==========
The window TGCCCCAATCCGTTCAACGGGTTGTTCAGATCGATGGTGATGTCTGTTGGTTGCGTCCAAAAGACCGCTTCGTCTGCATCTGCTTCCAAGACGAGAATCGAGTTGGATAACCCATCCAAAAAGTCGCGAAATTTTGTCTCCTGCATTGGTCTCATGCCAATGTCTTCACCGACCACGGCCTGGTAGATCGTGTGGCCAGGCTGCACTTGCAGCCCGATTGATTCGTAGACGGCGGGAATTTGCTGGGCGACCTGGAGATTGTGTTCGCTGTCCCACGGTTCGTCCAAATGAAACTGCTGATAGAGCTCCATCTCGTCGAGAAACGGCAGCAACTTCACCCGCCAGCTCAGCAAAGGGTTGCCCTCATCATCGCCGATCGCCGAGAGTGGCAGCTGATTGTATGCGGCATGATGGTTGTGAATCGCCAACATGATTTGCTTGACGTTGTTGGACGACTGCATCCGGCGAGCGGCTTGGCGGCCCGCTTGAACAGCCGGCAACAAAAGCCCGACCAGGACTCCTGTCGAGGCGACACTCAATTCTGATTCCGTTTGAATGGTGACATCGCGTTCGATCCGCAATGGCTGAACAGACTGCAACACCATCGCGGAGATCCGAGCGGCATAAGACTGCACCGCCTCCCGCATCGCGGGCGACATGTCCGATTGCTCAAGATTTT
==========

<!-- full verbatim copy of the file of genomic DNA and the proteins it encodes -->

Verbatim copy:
The window TGCCCCAATCCGTTCAACGGGTTGTTCAGATCGATGGTGATGTCTGTTGGTTGCGTCCAAAAGACCGCTTCGTCTGCATCTGCTTCCAAGACGAGAATCGAGTTGGATAACCCATCCAAAAAGTCGCGAAATTTTGTCTCCTGCATTGGTCTCATGCCAATGTCTTCACCGACCACGGCCTGGTAGATCGTGTGGCCAGGCTGCACTTGCAGCCCGATTGATTCGTAGACGGCGGGAATTTGCTGGGCGACCTGGAGATTGTGTTCGCTGTCCCACGGTTCGTCCAAATGAAACTGCTGATAGAGCTCCATCTCGTCGAGAAACGGCAGCAACTTCACCCGCCAGCTCAGCAAAGGGTTGCCCTCATCATCGCCGATCGCCGAGAGTGGCAGCTGATTGTATGCGGCATGATGGTTGTGAATCGCCAACATGATTTGCTTGACGTTGTTGGACGACTGCATCCGGCGAGCGGCTTGGCGGCCCGCTTGAACAGCCGGCAACAAAAGCCCGACCAGGACTCCTGTCGAGGCGACACTCAATTCTGATTCCGTTTGAATGGTGACATCGCGTTCGATCCGCAATGGCTGAACAGACTGCAACACCATCGCGGAGATCCGAGCGGCATAAGACTGCACCGCCTCCCGCATCGCGGGCGACATGTCCGATTGCTCAAGATTTT